Choose a Quality Stain

I am a frugal shopper and like to stretch my hard-earned money by trying to find the best deals.  Many times I find that a cheaper product may work just as well as its more expensive counterpart.  Stain is definitely not one of those cases where a cheaper product can perform as well as a more expensive product.  I have used cheap stains before and have gotten lackluster results.  Cheap stain does not hold up well over time.  Save yourself the trouble and spend the extra dollars for a quality brand stain.  If you want quality results, you most use quality products. I like to use semi-transparent stains for our deck projects.

Mixing the Stain

You want to mix your stain with a stir stick.  Never shake the stain because this can create bubbles in the finish.  You also want to occasionally mix the stain as you’re applying it to make sure the stain does not settle too much as it sits.  If you have a large deck it is essential that you mix all of the cans together in one larger pail.  This way you ensure that the stain will have a consistent color throughout the deck.  Even the same color and brand of stain can vary from batch to batch.

More Stain Is Not Necessarily Better

When it comes to applying the stain make sure that you do not put on too much stain.  This is probably the biggest mistake made when staining a deck.  When using stain such as a semitransparent stain, the stain is designed to penetrate the surface of the wood but still allow the wood to breath.  If you apply too much stain, the material will buildup on the surface of the wood creating a film. And the wood will no longer be able to breathe.  The excess buildup will eventually crack or peel creating an unsightly deck.  Just as in semitransparent stains, if you over apply a solid stain you will run into problems as well.  The overly applied surface will become sticky, waxy and slick.  This is because the buildup of stain interferes with its ability to dry properly.  Follow the directions on the product and apply just enough stain to avoid these problems.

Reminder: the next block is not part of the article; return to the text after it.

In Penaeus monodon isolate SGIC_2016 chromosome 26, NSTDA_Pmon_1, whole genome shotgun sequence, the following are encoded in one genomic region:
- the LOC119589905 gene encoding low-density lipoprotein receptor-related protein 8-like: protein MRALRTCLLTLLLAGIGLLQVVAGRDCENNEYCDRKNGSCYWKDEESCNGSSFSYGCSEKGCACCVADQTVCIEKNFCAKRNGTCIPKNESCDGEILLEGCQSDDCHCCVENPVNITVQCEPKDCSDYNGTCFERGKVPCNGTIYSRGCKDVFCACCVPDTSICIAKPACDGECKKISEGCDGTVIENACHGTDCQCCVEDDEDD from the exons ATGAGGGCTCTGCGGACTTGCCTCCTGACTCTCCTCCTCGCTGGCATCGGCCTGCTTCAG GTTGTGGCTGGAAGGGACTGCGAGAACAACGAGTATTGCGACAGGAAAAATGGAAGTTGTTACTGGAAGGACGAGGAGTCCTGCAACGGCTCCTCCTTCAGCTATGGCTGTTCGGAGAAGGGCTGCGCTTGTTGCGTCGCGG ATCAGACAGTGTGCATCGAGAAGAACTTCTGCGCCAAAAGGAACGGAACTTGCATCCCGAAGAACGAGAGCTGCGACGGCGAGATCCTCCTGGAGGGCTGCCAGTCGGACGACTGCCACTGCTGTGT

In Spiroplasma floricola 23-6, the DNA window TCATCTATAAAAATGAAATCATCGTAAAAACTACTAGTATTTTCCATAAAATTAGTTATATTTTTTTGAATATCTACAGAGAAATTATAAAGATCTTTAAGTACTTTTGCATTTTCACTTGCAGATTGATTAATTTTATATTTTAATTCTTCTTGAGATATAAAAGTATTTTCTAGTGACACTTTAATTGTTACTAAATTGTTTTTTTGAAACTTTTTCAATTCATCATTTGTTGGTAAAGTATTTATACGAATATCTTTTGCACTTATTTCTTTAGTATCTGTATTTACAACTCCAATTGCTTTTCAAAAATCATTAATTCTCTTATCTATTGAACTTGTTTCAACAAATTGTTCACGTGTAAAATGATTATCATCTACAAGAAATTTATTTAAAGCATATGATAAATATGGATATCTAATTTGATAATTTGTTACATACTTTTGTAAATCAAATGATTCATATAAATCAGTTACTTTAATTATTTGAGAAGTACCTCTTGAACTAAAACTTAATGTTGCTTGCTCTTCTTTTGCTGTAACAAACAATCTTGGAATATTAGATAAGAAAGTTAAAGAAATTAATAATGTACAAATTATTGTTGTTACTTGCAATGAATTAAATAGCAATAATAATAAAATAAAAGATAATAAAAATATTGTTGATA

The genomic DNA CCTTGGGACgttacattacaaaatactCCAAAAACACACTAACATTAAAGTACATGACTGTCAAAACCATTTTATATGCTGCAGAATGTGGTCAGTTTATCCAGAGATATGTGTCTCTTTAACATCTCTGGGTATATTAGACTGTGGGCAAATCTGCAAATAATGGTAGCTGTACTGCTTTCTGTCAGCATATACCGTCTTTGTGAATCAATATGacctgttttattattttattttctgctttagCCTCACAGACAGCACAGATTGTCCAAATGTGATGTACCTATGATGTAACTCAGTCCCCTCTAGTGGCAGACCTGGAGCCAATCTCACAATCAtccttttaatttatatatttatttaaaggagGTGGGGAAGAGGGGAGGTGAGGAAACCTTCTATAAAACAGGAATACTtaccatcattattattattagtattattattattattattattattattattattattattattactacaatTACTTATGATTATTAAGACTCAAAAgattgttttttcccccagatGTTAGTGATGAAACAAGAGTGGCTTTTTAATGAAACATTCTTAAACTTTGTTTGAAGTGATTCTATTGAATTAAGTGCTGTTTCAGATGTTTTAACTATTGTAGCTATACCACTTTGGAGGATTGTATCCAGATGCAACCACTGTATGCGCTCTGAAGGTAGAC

The Brush Is the King

For fast application of the stain you can use either a sprayer or a roller.  However, for the maximum results you will still have to work the stain into the wood with a brush.  The paint brush will allow the stain to penetrate deep into the pores of the wood.  When working the brush, apply the stain with the grain of the wood.  A few strokes back and forth with the brush is enough.  If you over-stroke with the brush you may leave brush marks in the finish.  It’s really that simple.

There is no getting around using a paint brush if you want the best results.

Best Time to Stain a Deck

You want to start staining your deck in the morning.  If possible you want to avoid staining around midday when the sun is the strongest.  Sunshine speeds up the dry-time and hinders the workability of the stain. So cloudy days are the best days to stain a deck.  When you start a section of the deck you want to continue until you are done with no breaks.  This creates a consistent finish throughout your deck.

If you absolutely dread staining your deck you may want to consider replacing your decking with composite which requires no staining.

Don’t Paint yourself into a Corner

Have an exit strategy when staining your deck.  This should be obvious but you don’t want to paint yourself into a corner.  Stain the handrails and higher areas of the deck first so that drips do not land on freshly stained wood.  And make sure that you quickly wipe off any dripped stain to avoid any dark spots.  Allow the stain to completely dry for two days before using it.

You are now ready to stain your deck and get professional results.  Best of luck! To view some of the deck that we have built in the past, visit Milwaukee, WI Deck Builder.  Leave a comment below to let us know how your project went.  As always if you have any questions leave them below and I will be sure to get back with you.  Enjoy your new look deck!